Robert D. Hales
Quorum of the Twelve Apostles
Robert D. Hales, around the age he would have been in the story he tells below. Photo from LDS.org.
Memories of his father, from "How Will Our Children Rememer Us?":
Father was a commercial artist for a large advertising agency in New York City. On one occasion he was under tremendous stress to produce an advertising campaign. He had come home on a Friday evening and worked most of the night. Saturday morning, after a few hours working in the yard, he retired to his studio to create an advertising campaign for a new product. My sister and I found great delight in chasing each other round and round the dining room table, which was situated in a room directly over his head. He had told us to please stop at least twice, but to no avail. This time he came bounding up the steps and collared me. He sat me down and taught a great lesson. He did not yell or strike me even though he was very annoyed.
He explained the creative process, the spiritual process, if you will, and the need for quiet pondering and getting close to the Spirit for his creativity to function. Because he took time to explain and help me understand, I learned a lesson that has been put to use almost daily in my life.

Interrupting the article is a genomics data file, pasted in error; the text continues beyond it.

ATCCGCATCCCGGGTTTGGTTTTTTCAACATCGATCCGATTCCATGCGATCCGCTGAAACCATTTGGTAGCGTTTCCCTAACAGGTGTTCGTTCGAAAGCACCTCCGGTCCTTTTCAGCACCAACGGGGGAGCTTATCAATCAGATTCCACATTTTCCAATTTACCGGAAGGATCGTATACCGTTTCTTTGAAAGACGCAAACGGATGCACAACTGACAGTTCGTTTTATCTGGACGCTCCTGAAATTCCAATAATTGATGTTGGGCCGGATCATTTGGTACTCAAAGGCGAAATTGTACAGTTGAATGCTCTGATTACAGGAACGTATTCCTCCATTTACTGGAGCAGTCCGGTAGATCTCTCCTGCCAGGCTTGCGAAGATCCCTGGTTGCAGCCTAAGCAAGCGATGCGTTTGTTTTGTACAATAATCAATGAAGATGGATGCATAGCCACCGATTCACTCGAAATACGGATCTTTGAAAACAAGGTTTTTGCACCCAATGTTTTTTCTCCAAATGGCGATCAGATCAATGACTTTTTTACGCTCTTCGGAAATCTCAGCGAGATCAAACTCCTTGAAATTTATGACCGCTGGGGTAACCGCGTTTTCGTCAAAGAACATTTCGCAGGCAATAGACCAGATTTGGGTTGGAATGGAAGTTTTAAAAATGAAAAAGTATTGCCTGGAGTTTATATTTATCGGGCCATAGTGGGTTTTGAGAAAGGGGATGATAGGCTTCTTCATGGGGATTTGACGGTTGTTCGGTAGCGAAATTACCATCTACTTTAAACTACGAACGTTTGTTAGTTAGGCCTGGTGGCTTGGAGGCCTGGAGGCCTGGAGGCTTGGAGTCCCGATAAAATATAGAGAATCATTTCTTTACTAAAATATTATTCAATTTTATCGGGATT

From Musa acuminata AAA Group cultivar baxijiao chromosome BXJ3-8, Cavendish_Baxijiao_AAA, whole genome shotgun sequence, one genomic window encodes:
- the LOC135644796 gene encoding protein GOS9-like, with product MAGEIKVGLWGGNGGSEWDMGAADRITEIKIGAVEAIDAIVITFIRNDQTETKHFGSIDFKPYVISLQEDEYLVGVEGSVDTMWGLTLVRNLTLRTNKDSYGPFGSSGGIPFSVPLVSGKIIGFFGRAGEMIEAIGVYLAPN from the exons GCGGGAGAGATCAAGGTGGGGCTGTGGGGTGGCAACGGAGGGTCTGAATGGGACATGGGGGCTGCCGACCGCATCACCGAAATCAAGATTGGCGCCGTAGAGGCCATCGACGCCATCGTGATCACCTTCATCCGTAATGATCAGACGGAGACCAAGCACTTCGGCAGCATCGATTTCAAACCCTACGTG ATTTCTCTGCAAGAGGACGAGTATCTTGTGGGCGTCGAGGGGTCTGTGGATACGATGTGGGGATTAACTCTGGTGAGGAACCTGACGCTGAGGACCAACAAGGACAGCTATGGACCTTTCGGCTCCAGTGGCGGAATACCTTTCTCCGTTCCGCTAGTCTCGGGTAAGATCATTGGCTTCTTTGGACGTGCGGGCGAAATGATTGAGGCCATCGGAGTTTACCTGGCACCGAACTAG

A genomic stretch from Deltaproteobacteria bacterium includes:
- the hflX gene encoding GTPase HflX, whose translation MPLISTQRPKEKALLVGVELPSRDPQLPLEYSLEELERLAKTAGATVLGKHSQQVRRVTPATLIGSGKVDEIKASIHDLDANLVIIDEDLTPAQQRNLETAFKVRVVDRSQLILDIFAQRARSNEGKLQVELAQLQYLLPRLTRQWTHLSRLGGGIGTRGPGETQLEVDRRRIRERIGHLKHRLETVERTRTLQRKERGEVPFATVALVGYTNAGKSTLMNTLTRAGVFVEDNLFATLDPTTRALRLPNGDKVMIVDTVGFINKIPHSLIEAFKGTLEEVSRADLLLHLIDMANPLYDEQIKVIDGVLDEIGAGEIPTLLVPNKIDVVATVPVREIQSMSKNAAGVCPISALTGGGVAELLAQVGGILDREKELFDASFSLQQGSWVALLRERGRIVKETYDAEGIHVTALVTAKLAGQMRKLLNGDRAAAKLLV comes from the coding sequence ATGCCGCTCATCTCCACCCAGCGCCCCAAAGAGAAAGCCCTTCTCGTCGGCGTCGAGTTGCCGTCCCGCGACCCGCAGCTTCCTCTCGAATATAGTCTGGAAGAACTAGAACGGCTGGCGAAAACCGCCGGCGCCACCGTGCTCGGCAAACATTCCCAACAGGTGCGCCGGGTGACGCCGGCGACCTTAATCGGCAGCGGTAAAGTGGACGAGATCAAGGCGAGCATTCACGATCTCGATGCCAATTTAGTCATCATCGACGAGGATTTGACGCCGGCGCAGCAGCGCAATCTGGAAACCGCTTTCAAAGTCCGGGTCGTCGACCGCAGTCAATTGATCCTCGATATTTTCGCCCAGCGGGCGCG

My point in telling these stories is that we, as parents, have the privilege and the responsibility of teaching gospel principles by our example and testimony to our loved ones.
My father has been gone for seven years, but I remember him with love and respect. Examples become memories that guide our lives:
• Memories of Mother and her tiny, slippered feet on top of Father’s feet as they danced around the kitchen and their expressions of love for each other.
• Memories as a young boy sitting on the floor by Mother and Father’s bedside while they took turns reading aloud from the scriptures.
• Memories in later years of going to the Salt Lake Temple and watching Mother and Father participate in the presentation of the endowment ceremony.
May the memories our children have guide their lives.